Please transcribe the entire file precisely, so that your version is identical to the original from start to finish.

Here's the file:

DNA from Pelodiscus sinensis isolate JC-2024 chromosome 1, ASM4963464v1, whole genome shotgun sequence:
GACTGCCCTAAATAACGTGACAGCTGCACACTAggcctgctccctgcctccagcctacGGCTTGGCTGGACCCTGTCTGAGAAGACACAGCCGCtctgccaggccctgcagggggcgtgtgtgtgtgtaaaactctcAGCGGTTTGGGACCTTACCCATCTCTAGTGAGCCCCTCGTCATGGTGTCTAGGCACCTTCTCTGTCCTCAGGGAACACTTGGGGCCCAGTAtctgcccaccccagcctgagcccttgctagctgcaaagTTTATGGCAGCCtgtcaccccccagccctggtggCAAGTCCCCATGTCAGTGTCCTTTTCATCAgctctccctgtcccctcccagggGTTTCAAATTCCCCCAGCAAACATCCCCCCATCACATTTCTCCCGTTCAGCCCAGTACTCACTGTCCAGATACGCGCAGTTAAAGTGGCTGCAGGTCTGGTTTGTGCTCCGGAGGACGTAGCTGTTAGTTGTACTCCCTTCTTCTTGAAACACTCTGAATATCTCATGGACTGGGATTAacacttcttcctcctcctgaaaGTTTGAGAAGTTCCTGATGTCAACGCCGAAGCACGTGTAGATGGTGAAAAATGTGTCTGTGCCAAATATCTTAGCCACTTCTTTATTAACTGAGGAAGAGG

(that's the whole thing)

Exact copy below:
DNA from Pelodiscus sinensis isolate JC-2024 chromosome 1, ASM4963464v1, whole genome shotgun sequence:
GACTGCCCTAAATAACGTGACAGCTGCACACTAggcctgctccctgcctccagcctacGGCTTGGCTGGACCCTGTCTGAGAAGACACAGCCGCtctgccaggccctgcagggggcgtgtgtgtgtgtaaaactctcAGCGGTTTGGGACCTTACCCATCTCTAGTGAGCCCCTCGTCATGGTGTCTAGGCACCTTCTCTGTCCTCAGGGAACACTTGGGGCCCAGTAtctgcccaccccagcctgagcccttgctagctgcaaagTTTATGGCAGCCtgtcaccccccagccctggtggCAAGTCCCCATGTCAGTGTCCTTTTCATCAgctctccctgtcccctcccagggGTTTCAAATTCCCCCAGCAAACATCCCCCCATCACATTTCTCCCGTTCAGCCCAGTACTCACTGTCCAGATACGCGCAGTTAAAGTGGCTGCAGGTCTGGTTTGTGCTCCGGAGGACGTAGCTGTTAGTTGTACTCCCTTCTTCTTGAAACACTCTGAATATCTCATGGACTGGGATTAacacttcttcctcctcctgaaaGTTTGAGAAGTTCCTGATGTCAACGCCGAAGCACGTGTAGATGGTGAAAAATGTGTCTGTGCCAAATATCTTAGCCACTTCTTTATTAACTGAGGAAGAGG